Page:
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Developers walk a tightrope in balancing neighborhood concerns with getting deals done

Monday, September 10 2012 12:00 AM

Developers walk a tightrope in balancing neighborhood concerns with getting deals done

Premium content from Wichita Business Journal by Daniel McCoy, Reporter

Date: Friday, September 7, 2012, 5:00am CDT 

When Sam’s Club recently acknowledged plans for a new Wichita store at the northeast corner of 29th Street North and Maize Road, the news didn’t sit well with some nearby homeowners, who are planning to make their concerns heard during the hearings required to rezone the land for retail.

In a perfect world, local developers say, you’d be able to talk with a project’s neighbors and mitigate their concerns beforehand so there would be no issues after a plan is announced.

But development isn’t a perfect world — it’s a competitive one.

“It’s hard to get out in front of these things before they happen,” says Doug Malone, ofJ.P. Weigand & Sons Inc. “If you start talking to a lot of people before you’ve got a deal, you’re not going to get a deal.”

The true mitigation of such problems, he says, often has to take place after the deal is done.

And there is usually plenty that can be done by developers, who, he says, should be empathetic to their neighbors.

“As a developer, you have to do your best to eliminate as many distractions and inconveniences for the neighbors as possible,” he says.

Marlin Penner, of commercial broker John T. Arnold Associates, says its always best to work with neighbors. Typically, he says, developers are willing to make concessions that address their concerns.

But, like Malone, Penner says that doing so in advance can create problems.

“If you let your competition know what you’re doing in an area that early on in the process, you could lose your whole reason for going there in the first place,” Penner says.

Wichita City Council member Jeff Longwell represents the area where Sam’s is planning its new store.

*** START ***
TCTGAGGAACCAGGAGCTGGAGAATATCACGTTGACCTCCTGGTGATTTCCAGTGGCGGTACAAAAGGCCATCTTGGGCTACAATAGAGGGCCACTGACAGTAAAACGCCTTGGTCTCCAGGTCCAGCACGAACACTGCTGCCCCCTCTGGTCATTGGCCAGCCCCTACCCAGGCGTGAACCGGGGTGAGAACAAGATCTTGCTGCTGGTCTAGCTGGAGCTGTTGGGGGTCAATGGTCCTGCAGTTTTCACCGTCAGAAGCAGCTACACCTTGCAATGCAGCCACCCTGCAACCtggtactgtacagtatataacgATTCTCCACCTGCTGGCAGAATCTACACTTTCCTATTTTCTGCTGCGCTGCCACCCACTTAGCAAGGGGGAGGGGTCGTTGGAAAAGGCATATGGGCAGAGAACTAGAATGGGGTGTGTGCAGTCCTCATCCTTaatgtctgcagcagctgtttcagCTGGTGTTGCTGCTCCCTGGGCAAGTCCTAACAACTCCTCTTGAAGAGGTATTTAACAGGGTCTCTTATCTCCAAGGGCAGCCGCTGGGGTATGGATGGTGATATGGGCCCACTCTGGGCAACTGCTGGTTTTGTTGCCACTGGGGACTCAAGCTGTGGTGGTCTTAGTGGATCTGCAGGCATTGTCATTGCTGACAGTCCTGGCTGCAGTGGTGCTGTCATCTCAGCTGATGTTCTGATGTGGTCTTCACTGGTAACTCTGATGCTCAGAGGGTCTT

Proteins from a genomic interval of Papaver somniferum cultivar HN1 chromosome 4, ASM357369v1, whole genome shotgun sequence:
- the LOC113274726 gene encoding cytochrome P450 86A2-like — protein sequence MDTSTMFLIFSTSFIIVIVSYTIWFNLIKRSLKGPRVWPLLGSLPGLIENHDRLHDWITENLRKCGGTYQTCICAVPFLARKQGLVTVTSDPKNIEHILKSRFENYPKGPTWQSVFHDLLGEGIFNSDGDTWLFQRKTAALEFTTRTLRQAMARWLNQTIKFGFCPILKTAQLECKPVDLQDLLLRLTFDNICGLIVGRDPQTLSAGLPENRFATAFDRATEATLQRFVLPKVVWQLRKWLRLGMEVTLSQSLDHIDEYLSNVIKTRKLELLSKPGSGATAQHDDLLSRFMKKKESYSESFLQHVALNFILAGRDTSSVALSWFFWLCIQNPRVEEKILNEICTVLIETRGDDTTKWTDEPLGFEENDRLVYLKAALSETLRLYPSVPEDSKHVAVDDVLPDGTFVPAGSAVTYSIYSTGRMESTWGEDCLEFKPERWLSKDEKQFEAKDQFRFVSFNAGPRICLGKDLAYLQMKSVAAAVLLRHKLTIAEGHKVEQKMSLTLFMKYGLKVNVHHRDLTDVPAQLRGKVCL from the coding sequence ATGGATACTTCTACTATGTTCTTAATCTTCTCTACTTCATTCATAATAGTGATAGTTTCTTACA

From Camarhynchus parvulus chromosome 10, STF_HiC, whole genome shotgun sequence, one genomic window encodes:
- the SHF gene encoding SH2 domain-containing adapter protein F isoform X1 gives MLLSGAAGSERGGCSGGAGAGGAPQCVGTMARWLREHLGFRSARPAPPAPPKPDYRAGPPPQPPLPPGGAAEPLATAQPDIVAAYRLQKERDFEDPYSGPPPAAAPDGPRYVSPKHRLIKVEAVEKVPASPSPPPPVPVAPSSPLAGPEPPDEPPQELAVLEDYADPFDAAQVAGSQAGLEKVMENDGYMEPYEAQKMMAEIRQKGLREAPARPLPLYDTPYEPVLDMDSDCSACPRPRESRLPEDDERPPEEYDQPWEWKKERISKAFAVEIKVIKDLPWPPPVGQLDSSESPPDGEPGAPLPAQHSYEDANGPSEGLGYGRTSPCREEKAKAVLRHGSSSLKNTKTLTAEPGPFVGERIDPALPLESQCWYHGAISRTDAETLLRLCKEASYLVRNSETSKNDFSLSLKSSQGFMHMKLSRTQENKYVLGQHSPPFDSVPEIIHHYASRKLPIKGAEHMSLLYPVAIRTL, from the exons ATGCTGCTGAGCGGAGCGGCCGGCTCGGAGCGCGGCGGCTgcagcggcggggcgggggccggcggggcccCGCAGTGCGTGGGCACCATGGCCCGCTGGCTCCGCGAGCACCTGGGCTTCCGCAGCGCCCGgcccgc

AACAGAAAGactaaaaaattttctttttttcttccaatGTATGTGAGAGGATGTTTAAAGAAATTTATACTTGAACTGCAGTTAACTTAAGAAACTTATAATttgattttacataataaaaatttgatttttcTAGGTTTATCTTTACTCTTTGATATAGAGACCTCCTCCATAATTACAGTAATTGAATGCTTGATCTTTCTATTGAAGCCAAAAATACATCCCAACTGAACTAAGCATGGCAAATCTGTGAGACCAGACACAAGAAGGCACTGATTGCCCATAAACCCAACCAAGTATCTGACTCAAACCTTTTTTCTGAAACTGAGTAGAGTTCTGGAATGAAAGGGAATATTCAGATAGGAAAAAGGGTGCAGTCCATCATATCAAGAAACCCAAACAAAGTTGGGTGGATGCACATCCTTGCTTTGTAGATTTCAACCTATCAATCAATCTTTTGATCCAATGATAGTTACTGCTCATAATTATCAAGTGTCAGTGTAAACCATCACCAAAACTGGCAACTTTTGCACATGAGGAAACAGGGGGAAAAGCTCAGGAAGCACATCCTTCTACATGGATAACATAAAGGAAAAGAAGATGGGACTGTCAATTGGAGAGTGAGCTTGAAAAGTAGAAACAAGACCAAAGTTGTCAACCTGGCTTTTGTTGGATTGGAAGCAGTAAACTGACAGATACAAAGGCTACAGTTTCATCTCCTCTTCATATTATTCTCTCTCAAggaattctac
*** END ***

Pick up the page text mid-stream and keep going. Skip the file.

He isn’t picking a side yet, but he says that major intersections like 29th and Maize tend eventually to be developed commercially.

He also says that past experience with Sam’s — and with its parent-company, Wal-Mart Stores Inc. — in west Wichita has proved the company to be cognizant of neighborhood concerns.

“What I have found is that they have been willing to go to great lengths to be a good neighbor,” Longwell says.

Becky Jones lives in Fox Ridge, just to the east of the proposed site. She is among the neighbors opposed to Sam’s building there.

She says neighbors expected the area to be developed eventually, but they understood it would be local commercial development.

A big-box store like Sam’s, she says, would mean a lot more traffic, which fuels her main concern — the safety of local residents.

Other concerns, she feels, could likely be addressed, but she doesn’t see a way around the dangers she believes increased traffic would pose to residential area she says has a lot of pedestrians.

“We have nothing against Sam’s Club,” Jones says. “We all love Sam’s. But I’m not sure what can be done about the safety issue and traffic. There must be a more appropriate place in Wichita for it.” 


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